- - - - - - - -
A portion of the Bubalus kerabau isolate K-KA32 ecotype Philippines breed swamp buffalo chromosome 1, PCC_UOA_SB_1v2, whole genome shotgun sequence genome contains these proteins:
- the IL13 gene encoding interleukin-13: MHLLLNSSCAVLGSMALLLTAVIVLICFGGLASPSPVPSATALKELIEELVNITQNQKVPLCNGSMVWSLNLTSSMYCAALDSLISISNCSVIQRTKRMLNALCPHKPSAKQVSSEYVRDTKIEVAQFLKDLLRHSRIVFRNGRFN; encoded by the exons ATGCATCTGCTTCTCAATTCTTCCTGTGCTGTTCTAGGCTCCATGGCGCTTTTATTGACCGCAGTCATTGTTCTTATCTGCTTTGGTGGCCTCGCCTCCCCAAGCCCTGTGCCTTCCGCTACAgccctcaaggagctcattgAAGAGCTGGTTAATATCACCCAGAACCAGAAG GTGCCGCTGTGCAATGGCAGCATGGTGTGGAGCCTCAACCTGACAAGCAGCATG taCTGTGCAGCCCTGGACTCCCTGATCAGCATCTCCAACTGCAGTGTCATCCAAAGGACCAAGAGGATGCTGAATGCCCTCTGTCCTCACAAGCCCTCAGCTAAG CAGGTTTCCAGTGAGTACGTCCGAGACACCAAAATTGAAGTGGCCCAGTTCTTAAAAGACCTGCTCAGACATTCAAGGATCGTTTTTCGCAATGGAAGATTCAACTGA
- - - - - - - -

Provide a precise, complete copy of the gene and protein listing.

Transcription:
A portion of the Bubalus kerabau isolate K-KA32 ecotype Philippines breed swamp buffalo chromosome 1, PCC_UOA_SB_1v2, whole genome shotgun sequence genome contains these proteins:
- the IL13 gene encoding interleukin-13: MHLLLNSSCAVLGSMALLLTAVIVLICFGGLASPSPVPSATALKELIEELVNITQNQKVPLCNGSMVWSLNLTSSMYCAALDSLISISNCSVIQRTKRMLNALCPHKPSAKQVSSEYVRDTKIEVAQFLKDLLRHSRIVFRNGRFN; encoded by the exons ATGCATCTGCTTCTCAATTCTTCCTGTGCTGTTCTAGGCTCCATGGCGCTTTTATTGACCGCAGTCATTGTTCTTATCTGCTTTGGTGGCCTCGCCTCCCCAAGCCCTGTGCCTTCCGCTACAgccctcaaggagctcattgAAGAGCTGGTTAATATCACCCAGAACCAGAAG GTGCCGCTGTGCAATGGCAGCATGGTGTGGAGCCTCAACCTGACAAGCAGCATG taCTGTGCAGCCCTGGACTCCCTGATCAGCATCTCCAACTGCAGTGTCATCCAAAGGACCAAGAGGATGCTGAATGCCCTCTGTCCTCACAAGCCCTCAGCTAAG CAGGTTTCCAGTGAGTACGTCCGAGACACCAAAATTGAAGTGGCCCAGTTCTTAAAAGACCTGCTCAGACATTCAAGGATCGTTTTTCGCAATGGAAGATTCAACTGA